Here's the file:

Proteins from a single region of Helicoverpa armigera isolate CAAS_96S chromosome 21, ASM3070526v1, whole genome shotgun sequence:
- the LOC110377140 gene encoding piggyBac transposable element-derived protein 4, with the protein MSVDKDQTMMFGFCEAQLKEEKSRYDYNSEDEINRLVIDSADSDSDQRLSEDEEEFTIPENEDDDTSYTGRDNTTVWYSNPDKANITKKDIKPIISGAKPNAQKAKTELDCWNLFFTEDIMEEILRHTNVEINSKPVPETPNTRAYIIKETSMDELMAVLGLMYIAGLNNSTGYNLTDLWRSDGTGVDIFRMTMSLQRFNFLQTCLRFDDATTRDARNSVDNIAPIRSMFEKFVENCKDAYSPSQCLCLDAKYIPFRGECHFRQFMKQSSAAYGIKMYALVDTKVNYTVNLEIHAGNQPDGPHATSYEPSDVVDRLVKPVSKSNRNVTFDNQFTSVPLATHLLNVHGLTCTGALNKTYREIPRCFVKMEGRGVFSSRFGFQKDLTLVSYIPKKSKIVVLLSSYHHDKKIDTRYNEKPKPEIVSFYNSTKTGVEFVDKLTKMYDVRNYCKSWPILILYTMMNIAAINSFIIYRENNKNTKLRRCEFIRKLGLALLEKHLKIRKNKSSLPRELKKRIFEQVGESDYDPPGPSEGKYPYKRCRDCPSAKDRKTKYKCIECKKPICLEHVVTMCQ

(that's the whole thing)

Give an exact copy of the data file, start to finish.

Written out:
Proteins from a single region of Helicoverpa armigera isolate CAAS_96S chromosome 21, ASM3070526v1, whole genome shotgun sequence:
- the LOC110377140 gene encoding piggyBac transposable element-derived protein 4, with the protein MSVDKDQTMMFGFCEAQLKEEKSRYDYNSEDEINRLVIDSADSDSDQRLSEDEEEFTIPENEDDDTSYTGRDNTTVWYSNPDKANITKKDIKPIISGAKPNAQKAKTELDCWNLFFTEDIMEEILRHTNVEINSKPVPETPNTRAYIIKETSMDELMAVLGLMYIAGLNNSTGYNLTDLWRSDGTGVDIFRMTMSLQRFNFLQTCLRFDDATTRDARNSVDNIAPIRSMFEKFVENCKDAYSPSQCLCLDAKYIPFRGECHFRQFMKQSSAAYGIKMYALVDTKVNYTVNLEIHAGNQPDGPHATSYEPSDVVDRLVKPVSKSNRNVTFDNQFTSVPLATHLLNVHGLTCTGALNKTYREIPRCFVKMEGRGVFSSRFGFQKDLTLVSYIPKKSKIVVLLSSYHHDKKIDTRYNEKPKPEIVSFYNSTKTGVEFVDKLTKMYDVRNYCKSWPILILYTMMNIAAINSFIIYRENNKNTKLRRCEFIRKLGLALLEKHLKIRKNKSSLPRELKKRIFEQVGESDYDPPGPSEGKYPYKRCRDCPSAKDRKTKYKCIECKKPICLEHVVTMCQ